With this much stat block, it is really easy to get lost and forget important things. I normally run my game using my computer, but this week I printed everything out. I did this to remove any barrier between the players and myself and I wanted to make sure I had all the powers, interrupts, and nuances of what this powerful epic monster could do directly laid out in front of me. I have basically been reading and reworking this monster for close to two months, so I was pretty aware of just what she could do, but I'd take any help I could get. I started posting the image of the stat block directly here on the blog, but it was just so massive it ended up taking up the bulk of the page, so I decided to put it together here as a pdf to simplify everything.

The battle was a truly epic venture as Tiamat went through transitions every time the party thought they had finally come to the end of  their foe. The party used every epic trick they could think of to match the unfathomable strength of the chromatic dragon queen. When Tiamat finally split into her five enormous draconic forms, the wizard opened up with Meteor Swarm and included all five of the draconic forms in a blast of cosmic might. Hitting three of the five dragons of Tiamat's strength she rolled 241 damage. Yes.  She then used her powers as an Archmage to speed her actions, recall the spell and use an action point to do it again for 226 damage. Yes.

Epic characters of Epic Proportions
Even before Tiamat split, the dwarven barbarian took on his true form as a primordial (that's him in the picture as the storm titan) and the dragonborn runepriest had burst into his platinum draconic form (the gnome is riding him in the picture). All in all, the entire party (except the wizard and the paladin) dropped below 0 hit points and most stayed under bloodied the majority of the battle. I was averaging 80+ hit points of damage per hit with a critical hit that did 200 damage which was interrupted by the gnome artificer who saved the paladin's life. The paladin kept Tiamat focused on her with various effects and I think overall, the dragon took over a hundred radiant and necrotic damage from violating the divine challenge.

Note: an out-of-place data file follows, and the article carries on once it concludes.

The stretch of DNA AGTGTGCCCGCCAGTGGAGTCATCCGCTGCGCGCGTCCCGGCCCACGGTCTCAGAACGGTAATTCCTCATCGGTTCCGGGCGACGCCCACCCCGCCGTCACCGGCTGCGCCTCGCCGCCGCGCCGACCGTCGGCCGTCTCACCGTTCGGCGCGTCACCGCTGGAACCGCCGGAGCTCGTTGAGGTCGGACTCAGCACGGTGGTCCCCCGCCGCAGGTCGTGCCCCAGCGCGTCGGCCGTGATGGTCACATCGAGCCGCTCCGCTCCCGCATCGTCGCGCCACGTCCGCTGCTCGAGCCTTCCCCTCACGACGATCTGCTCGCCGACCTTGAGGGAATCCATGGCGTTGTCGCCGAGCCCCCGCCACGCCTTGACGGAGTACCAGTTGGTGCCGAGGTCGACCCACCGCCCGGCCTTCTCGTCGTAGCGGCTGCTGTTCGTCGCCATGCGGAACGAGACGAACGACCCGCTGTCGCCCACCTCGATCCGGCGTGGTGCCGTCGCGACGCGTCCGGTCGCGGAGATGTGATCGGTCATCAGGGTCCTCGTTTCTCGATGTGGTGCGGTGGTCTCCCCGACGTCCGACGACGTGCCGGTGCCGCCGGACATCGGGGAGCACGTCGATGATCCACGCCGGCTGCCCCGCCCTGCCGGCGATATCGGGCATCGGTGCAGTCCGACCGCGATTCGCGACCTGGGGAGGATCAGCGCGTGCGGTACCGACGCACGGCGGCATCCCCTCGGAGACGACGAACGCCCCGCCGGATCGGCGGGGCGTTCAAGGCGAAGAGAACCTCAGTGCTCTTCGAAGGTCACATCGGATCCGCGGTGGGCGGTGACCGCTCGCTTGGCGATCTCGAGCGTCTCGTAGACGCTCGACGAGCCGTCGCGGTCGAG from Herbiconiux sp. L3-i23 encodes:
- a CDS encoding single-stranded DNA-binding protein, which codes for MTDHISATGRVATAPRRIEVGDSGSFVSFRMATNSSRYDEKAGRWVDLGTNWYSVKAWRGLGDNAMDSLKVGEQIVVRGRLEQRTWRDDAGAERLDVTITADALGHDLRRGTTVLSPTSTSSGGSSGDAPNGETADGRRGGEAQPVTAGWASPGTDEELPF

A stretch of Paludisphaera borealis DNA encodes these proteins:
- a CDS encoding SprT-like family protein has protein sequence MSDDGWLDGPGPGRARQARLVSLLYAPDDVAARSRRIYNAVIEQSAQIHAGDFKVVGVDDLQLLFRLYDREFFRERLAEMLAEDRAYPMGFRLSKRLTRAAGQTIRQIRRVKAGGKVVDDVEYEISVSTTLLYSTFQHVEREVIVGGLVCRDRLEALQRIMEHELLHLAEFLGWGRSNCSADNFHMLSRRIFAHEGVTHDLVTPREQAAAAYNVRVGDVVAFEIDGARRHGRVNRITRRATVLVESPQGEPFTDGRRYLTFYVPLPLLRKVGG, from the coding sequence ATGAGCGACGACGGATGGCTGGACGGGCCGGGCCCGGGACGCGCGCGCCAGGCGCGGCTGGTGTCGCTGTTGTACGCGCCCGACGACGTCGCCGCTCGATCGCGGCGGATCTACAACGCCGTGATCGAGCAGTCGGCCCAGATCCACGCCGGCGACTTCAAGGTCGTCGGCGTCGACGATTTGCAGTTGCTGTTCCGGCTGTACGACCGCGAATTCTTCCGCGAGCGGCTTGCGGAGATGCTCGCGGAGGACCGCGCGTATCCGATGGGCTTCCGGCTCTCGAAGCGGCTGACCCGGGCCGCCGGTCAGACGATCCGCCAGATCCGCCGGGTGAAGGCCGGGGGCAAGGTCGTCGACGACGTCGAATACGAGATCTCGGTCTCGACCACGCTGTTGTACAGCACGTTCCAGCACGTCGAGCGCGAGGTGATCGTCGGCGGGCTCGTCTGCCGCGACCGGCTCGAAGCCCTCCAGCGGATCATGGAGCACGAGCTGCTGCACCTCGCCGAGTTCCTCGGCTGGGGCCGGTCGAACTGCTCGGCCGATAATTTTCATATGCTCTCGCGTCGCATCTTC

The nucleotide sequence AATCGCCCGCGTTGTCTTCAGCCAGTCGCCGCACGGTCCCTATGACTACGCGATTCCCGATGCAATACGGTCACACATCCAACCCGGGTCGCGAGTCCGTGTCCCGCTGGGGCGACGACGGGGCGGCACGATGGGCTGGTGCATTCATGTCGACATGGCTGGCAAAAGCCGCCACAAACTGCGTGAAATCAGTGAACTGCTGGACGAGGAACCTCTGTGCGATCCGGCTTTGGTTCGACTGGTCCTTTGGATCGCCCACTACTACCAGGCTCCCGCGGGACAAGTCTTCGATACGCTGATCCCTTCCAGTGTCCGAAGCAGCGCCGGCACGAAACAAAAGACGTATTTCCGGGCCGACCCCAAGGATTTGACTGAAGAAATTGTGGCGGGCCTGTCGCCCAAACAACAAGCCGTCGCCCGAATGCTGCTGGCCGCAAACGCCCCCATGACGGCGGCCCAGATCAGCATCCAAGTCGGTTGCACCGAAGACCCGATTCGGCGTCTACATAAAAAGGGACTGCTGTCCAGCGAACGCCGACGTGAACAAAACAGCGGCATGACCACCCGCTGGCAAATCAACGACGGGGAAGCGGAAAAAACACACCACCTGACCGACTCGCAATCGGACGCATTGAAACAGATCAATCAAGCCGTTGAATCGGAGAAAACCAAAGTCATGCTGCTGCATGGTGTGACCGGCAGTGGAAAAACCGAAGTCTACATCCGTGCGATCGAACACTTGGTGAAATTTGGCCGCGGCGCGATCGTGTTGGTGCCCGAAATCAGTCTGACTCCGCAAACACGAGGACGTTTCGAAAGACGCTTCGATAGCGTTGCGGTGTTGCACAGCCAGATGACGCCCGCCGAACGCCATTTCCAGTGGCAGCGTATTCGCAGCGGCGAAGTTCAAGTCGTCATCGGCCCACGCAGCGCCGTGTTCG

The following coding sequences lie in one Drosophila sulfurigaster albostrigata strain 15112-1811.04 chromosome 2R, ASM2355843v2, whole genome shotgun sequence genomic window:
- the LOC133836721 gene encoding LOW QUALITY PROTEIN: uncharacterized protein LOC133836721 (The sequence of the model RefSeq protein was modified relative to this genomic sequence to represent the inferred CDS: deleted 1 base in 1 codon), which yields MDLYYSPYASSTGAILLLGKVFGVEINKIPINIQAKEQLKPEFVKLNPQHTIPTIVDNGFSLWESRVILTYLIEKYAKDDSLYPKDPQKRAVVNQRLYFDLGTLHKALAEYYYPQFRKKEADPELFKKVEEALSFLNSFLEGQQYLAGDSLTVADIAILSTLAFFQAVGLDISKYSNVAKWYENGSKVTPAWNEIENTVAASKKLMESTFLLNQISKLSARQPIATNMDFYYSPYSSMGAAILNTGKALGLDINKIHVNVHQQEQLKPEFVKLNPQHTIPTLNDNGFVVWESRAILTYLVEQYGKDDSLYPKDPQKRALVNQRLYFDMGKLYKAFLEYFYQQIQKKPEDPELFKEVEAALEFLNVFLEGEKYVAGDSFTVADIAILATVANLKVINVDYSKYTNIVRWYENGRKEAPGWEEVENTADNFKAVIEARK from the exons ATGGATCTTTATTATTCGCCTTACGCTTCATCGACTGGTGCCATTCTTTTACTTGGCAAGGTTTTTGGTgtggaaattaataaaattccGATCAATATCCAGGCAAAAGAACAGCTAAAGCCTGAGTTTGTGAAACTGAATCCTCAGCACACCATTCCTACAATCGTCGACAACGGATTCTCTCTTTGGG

The party used the tactics they mastered over 30 levels. Blood was shed both theirs and that of a god and in the end, Tiamat fell. With Tiamat gone, the party was left with the problem of how to stop the self-destruct sequence that Tiamat initiated to fire a blast of elemental power through the mortal world to strike out at Bahamut one last time. I hadn't actually planned out how this could happen. I decided to see what the party would do and their decision was to use the platform itself as a great stopper over the magma geyser to block the explosion and channel it downward. This would still destroy Tiamat's domain, but would spare the rest. The party dropped the platform and summoned the white dragon brood mother they had rescued just the week prior. The white dragon flew off with them while the wizard prepared some teleportation magic to get them free and from the distance of Bahamut's astral domain, they watched Tytherion explode in a burst of elemental energy.

Thus ended our campaign. The heroes were lauded by the forces of good. They were also granted one final meeting with the now truly dying Bahamut whose life was truly bound to the life of his sister, but was convinced that her death was worth his own. Living the two would have been locked in constant combat, but in true death they both find peace and their ages-old conflict would finally end.

We paused and reflected on what could have happened to the characters as they went off to fulfill their epic destinies and discover new adventures beyond this one, but that is an entirely different story.

From left to right:
Kildrak Stormborn (dwarven barbarian), Kydan (dragonborn runepriest), Hermy Blackhand (half-elf paladin), Xune (drow rogue), Muffi Greasemonkey (gnome artificer), and Bettledex (human wizard)


  1. Great post! I especially like that you show actual people playing/prepping (in this case, yourself), instead of the usual shots of minis on a grid.

    And what a classy vest!

    1. Thanks man. I would have showed my players too, but they all got really nervous as soon as I started taking pictures of them. :) It was a great ending. Now I'm itching for the next big thing.